It has been decided to discharge this man, and you will have received instructions from Mr. Maddock to serve him with the usual notice.

He must not be allowed to have charge of the (signal) cabin again, but serve his notice on your platform.

I will arrange for a Reliefman to be sent at once. Do not advise Hall of the decision until the Reliefman arrives.

Yours truly,

J. Livesey

CW: Hall had been appointed to the L&Y Railway in 1876




William Haworth then received the following letter

from Pointsman Hall:


March 15th, 1883


I most respectfully to make application to you for my testimonials at my expiration of my notice, which ends on the 22nd.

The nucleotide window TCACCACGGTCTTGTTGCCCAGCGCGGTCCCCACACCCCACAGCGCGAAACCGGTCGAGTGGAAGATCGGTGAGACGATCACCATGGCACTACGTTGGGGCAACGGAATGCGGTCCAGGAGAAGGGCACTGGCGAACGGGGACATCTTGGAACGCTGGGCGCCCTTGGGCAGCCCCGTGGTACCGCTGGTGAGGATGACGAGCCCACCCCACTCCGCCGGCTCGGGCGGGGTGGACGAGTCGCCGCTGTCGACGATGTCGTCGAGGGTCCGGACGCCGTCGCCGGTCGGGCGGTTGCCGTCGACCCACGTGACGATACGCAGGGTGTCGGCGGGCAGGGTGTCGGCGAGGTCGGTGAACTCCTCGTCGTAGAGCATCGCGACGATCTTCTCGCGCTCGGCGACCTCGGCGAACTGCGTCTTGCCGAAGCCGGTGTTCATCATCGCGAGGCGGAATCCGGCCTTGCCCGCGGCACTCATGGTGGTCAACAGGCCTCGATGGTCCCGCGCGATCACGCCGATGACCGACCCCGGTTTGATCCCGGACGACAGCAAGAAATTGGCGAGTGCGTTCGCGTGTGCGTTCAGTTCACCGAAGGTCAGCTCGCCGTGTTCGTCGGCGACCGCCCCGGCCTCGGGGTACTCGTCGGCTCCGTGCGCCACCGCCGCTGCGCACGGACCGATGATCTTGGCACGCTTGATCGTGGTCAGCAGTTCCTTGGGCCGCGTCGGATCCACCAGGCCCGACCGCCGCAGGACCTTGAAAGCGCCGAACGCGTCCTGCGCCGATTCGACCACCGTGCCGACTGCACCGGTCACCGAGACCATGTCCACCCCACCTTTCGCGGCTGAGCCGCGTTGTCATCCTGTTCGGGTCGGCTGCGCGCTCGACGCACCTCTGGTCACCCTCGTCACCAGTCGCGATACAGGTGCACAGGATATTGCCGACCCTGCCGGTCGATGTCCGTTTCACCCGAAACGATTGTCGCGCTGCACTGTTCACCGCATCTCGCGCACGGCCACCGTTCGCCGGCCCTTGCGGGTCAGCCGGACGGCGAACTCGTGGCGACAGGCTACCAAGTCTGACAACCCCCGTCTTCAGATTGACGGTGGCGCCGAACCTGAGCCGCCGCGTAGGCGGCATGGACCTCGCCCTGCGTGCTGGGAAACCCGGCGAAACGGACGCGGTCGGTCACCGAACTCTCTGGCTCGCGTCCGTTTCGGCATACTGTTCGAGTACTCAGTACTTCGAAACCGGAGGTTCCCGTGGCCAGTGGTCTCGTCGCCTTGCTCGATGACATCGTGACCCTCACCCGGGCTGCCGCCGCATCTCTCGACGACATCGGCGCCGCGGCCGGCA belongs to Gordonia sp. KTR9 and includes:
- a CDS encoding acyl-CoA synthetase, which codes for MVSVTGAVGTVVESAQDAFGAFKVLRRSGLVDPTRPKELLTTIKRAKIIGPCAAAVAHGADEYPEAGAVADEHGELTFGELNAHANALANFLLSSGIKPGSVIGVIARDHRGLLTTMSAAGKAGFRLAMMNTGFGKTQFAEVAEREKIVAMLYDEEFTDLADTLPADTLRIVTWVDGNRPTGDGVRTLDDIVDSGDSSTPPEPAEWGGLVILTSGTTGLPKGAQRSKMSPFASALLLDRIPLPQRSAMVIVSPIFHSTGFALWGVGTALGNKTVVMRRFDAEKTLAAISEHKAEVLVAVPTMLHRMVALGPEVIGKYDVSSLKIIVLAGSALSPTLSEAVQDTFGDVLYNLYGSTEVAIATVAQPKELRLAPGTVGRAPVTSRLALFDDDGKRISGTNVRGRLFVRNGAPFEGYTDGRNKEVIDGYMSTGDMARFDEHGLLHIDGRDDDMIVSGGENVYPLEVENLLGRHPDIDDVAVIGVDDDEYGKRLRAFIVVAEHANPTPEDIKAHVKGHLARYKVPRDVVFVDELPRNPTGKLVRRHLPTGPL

I have a large family, and they may be of service to me

on some future occasion.

By complying with my request, you will greatly oblige.

I am your obedient servant,

James Hall


So ended the saga of ‘Pointsman Hall’ on a rather sad note.

A man, with a very secure and relatively well-paid job,

succumbs to the ‘Demon Drink’ - a common occurrence in Victorian Britain,

thus jeopardising his future and that of his ‘large family’.



In summer 1953, a Hellifield 4F 0-6-0, 44579, slogs up

towards the summit of Langho Bank

through the original Wilpshire (for Ribchester) station,

with a rake of empty wooden-bodied coal wagons.

Photo: K. Roberts


And finally . . .

– a Memorandum of March 14th, 1883, from Salford Goods Station, was addressed to ‘Ribchester L & Y’ instead of ‘Wilpshire’, which sheds light on the history of the station’s name.